Can you Sell a House With a Lien? Everything you Need to Know
Selling a house with a lien can get complicated, but it’s still possible. You’ll need to take steps to clear the title so you can transfer the property to the buyer.
A lien on your house can cause headaches when it comes time to sell. You may have discovered a lien on a house you inherited or ran into financial trouble that prevented you from paying a creditor. But it’s possible to resolve it before or during the closing process and still walk away with money from the sale. This guide plus recommendations from legal and tax professionals combine to give you what you need to get started.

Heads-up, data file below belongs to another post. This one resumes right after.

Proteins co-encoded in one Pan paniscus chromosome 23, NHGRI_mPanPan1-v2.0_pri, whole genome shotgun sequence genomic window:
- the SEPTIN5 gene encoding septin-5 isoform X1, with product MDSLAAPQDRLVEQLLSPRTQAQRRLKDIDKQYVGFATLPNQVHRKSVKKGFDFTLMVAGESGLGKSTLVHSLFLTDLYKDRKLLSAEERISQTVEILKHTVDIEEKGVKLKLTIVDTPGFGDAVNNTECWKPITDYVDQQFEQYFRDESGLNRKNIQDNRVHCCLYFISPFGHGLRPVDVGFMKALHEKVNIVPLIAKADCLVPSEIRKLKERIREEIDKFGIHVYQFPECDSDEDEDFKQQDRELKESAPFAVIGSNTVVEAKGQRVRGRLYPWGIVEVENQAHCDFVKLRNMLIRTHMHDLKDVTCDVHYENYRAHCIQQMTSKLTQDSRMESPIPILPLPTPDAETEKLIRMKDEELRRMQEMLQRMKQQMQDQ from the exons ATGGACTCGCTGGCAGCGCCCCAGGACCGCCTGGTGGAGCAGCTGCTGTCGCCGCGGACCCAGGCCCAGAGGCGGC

Selling a home with a lien
It’s not possible to sell a home with a lien on it—first you need to resolve it. There are many ways to do this.
A lien on your property represents a creditor’s legal interest in your home. It usually means you owe money, and the person or entity you owe is holding your house as collateral. Since you can’t sell something you don’t entirely own without clearing your debts, you’ll need to either dispute or resolve the lien before you sell. But it’s possible to use the proceeds from the sale of your home to remove the lien.
You could have a lien on your home and not even be aware of it. Some common types include:
- Home equity loans, which are voluntary
- Contractor liens (or mechanic’s liens), which are debts for work performed on your home
- Unpaid tax liens from the IRS or state or local governments
- Judicial liens for court judgments against you
- HOA liens from unpaid association dues